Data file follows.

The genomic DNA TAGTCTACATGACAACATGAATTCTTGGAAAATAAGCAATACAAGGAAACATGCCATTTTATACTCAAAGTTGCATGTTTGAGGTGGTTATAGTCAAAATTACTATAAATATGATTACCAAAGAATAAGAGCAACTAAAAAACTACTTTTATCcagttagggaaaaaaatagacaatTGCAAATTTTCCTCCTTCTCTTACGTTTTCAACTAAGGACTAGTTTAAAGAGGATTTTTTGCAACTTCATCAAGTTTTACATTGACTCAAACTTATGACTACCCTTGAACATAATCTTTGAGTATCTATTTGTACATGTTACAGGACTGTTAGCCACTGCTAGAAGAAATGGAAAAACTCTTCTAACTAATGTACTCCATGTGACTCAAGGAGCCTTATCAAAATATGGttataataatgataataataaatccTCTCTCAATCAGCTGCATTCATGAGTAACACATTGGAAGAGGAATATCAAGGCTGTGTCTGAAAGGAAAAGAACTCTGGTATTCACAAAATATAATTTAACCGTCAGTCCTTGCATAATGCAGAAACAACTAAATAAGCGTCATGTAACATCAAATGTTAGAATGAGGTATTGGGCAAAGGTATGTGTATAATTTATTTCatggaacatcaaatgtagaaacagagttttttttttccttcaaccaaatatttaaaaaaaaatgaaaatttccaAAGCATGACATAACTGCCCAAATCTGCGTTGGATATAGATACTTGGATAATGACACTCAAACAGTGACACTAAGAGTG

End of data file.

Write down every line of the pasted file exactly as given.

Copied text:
The genomic DNA TAGTCTACATGACAACATGAATTCTTGGAAAATAAGCAATACAAGGAAACATGCCATTTTATACTCAAAGTTGCATGTTTGAGGTGGTTATAGTCAAAATTACTATAAATATGATTACCAAAGAATAAGAGCAACTAAAAAACTACTTTTATCcagttagggaaaaaaatagacaatTGCAAATTTTCCTCCTTCTCTTACGTTTTCAACTAAGGACTAGTTTAAAGAGGATTTTTTGCAACTTCATCAAGTTTTACATTGACTCAAACTTATGACTACCCTTGAACATAATCTTTGAGTATCTATTTGTACATGTTACAGGACTGTTAGCCACTGCTAGAAGAAATGGAAAAACTCTTCTAACTAATGTACTCCATGTGACTCAAGGAGCCTTATCAAAATATGGttataataatgataataataaatccTCTCTCAATCAGCTGCATTCATGAGTAACACATTGGAAGAGGAATATCAAGGCTGTGTCTGAAAGGAAAAGAACTCTGGTATTCACAAAATATAATTTAACCGTCAGTCCTTGCATAATGCAGAAACAACTAAATAAGCGTCATGTAACATCAAATGTTAGAATGAGGTATTGGGCAAAGGTATGTGTATAATTTATTTCatggaacatcaaatgtagaaacagagttttttttttccttcaaccaaatatttaaaaaaaaatgaaaatttccaAAGCATGACATAACTGCCCAAATCTGCGTTGGATATAGATACTTGGATAATGACACTCAAACAGTGACACTAAGAGTG